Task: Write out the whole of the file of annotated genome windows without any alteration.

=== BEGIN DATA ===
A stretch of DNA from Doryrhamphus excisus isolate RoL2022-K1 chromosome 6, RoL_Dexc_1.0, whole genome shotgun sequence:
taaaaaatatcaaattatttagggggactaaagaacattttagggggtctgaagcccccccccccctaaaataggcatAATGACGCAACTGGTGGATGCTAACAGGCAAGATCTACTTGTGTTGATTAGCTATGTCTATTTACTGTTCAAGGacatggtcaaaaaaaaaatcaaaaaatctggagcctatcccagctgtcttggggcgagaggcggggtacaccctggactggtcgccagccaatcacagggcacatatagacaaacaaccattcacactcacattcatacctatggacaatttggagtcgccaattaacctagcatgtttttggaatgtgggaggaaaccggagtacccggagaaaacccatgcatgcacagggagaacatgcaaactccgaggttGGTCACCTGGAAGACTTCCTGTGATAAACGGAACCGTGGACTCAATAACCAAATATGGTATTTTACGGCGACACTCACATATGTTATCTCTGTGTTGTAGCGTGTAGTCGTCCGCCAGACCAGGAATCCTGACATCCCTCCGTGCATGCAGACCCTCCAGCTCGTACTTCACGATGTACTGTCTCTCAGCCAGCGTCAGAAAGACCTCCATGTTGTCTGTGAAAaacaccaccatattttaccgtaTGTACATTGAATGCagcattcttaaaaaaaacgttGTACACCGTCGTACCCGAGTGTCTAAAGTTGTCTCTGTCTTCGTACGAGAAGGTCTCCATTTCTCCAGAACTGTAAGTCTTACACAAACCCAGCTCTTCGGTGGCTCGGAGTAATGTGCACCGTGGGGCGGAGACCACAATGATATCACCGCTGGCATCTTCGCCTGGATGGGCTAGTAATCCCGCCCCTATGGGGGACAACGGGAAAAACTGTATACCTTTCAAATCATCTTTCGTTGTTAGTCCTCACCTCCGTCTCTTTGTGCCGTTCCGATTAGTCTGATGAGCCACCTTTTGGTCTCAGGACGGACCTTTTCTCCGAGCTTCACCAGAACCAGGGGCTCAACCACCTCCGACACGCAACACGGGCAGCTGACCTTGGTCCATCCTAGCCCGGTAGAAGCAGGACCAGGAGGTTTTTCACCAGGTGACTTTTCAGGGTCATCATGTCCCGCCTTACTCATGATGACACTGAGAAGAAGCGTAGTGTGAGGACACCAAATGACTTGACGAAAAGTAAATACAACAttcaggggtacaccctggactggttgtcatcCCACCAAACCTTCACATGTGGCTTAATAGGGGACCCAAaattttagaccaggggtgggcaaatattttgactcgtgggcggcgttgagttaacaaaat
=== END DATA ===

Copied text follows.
A stretch of DNA from Doryrhamphus excisus isolate RoL2022-K1 chromosome 6, RoL_Dexc_1.0, whole genome shotgun sequence:
taaaaaatatcaaattatttagggggactaaagaacattttagggggtctgaagcccccccccccctaaaataggcatAATGACGCAACTGGTGGATGCTAACAGGCAAGATCTACTTGTGTTGATTAGCTATGTCTATTTACTGTTCAAGGacatggtcaaaaaaaaaatcaaaaaatctggagcctatcccagctgtcttggggcgagaggcggggtacaccctggactggtcgccagccaatcacagggcacatatagacaaacaaccattcacactcacattcatacctatggacaatttggagtcgccaattaacctagcatgtttttggaatgtgggaggaaaccggagtacccggagaaaacccatgcatgcacagggagaacatgcaaactccgaggttGGTCACCTGGAAGACTTCCTGTGATAAACGGAACCGTGGACTCAATAACCAAATATGGTATTTTACGGCGACACTCACATATGTTATCTCTGTGTTGTAGCGTGTAGTCGTCCGCCAGACCAGGAATCCTGACATCCCTCCGTGCATGCAGACCCTCCAGCTCGTACTTCACGATGTACTGTCTCTCAGCCAGCGTCAGAAAGACCTCCATGTTGTCTGTGAAAaacaccaccatattttaccgtaTGTACATTGAATGCagcattcttaaaaaaaacgttGTACACCGTCGTACCCGAGTGTCTAAAGTTGTCTCTGTCTTCGTACGAGAAGGTCTCCATTTCTCCAGAACTGTAAGTCTTACACAAACCCAGCTCTTCGGTGGCTCGGAGTAATGTGCACCGTGGGGCGGAGACCACAATGATATCACCGCTGGCATCTTCGCCTGGATGGGCTAGTAATCCCGCCCCTATGGGGGACAACGGGAAAAACTGTATACCTTTCAAATCATCTTTCGTTGTTAGTCCTCACCTCCGTCTCTTTGTGCCGTTCCGATTAGTCTGATGAGCCACCTTTTGGTCTCAGGACGGACCTTTTCTCCGAGCTTCACCAGAACCAGGGGCTCAACCACCTCCGACACGCAACACGGGCAGCTGACCTTGGTCCATCCTAGCCCGGTAGAAGCAGGACCAGGAGGTTTTTCACCAGGTGACTTTTCAGGGTCATCATGTCCCGCCTTACTCATGATGACACTGAGAAGAAGCGTAGTGTGAGGACACCAAATGACTTGACGAAAAGTAAATACAACAttcaggggtacaccctggactggttgtcatcCCACCAAACCTTCACATGTGGCTTAATAGGGGACCCAAaattttagaccaggggtgggcaaatattttgactcgtgggcggcgttgagttaacaaaat